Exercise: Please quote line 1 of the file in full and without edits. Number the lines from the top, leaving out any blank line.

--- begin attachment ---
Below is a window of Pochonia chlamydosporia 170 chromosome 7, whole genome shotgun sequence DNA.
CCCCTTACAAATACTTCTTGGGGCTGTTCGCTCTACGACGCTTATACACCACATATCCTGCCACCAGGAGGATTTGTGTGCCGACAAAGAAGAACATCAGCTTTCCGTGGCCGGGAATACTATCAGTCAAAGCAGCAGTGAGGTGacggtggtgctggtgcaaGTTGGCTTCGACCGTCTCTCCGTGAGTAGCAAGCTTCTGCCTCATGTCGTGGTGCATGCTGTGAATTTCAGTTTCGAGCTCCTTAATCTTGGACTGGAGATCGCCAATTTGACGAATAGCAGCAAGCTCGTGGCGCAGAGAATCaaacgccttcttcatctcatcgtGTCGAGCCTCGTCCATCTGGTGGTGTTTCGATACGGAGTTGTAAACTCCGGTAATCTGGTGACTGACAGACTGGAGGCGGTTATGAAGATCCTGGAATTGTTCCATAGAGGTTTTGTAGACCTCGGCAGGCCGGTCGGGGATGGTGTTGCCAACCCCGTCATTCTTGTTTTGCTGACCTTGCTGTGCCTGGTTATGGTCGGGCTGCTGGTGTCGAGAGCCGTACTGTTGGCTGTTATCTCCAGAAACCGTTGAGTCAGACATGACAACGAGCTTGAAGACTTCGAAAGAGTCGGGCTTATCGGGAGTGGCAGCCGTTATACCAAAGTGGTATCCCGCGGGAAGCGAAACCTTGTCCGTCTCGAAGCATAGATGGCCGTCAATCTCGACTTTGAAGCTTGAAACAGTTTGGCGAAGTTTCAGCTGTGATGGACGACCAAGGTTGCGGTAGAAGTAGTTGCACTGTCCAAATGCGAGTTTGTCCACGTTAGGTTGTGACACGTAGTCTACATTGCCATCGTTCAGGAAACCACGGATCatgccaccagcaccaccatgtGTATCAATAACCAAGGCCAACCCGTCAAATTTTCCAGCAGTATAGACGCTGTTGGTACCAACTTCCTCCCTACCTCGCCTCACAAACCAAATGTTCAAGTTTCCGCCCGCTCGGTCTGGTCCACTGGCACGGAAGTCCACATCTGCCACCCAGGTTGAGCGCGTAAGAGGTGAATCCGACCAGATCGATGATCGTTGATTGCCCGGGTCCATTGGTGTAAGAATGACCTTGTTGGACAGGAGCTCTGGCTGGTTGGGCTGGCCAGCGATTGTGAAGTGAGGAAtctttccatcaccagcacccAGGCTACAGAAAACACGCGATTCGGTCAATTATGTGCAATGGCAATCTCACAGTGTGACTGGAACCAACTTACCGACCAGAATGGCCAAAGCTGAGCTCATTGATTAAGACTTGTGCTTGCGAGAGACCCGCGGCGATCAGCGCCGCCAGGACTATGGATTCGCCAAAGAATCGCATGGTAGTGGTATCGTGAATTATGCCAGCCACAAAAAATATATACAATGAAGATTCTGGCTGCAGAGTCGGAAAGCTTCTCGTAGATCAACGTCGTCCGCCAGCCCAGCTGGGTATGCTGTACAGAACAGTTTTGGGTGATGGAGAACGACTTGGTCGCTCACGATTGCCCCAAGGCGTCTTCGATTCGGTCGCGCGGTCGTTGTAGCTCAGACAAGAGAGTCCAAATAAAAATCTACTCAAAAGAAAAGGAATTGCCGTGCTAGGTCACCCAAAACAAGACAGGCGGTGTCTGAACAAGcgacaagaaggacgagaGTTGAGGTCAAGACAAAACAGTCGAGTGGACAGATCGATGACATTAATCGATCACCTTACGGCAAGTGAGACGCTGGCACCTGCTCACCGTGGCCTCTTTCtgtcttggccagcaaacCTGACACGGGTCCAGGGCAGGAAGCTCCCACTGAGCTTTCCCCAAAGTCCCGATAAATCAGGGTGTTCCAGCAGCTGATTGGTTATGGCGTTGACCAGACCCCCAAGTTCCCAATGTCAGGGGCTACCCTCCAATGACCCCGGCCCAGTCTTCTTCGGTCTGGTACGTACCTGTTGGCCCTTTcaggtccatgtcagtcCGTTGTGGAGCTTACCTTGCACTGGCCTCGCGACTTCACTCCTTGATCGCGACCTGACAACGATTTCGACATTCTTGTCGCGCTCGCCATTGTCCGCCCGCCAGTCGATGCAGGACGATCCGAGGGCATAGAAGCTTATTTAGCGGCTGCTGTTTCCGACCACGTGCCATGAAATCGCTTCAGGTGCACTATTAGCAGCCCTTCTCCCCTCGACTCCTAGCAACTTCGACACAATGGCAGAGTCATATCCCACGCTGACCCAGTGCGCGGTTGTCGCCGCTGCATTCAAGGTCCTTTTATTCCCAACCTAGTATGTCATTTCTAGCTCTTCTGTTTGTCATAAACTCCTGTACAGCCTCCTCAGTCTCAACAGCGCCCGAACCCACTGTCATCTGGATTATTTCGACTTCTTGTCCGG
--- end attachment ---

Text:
Below is a window of Pochonia chlamydosporia 170 chromosome 7, whole genome shotgun sequence DNA.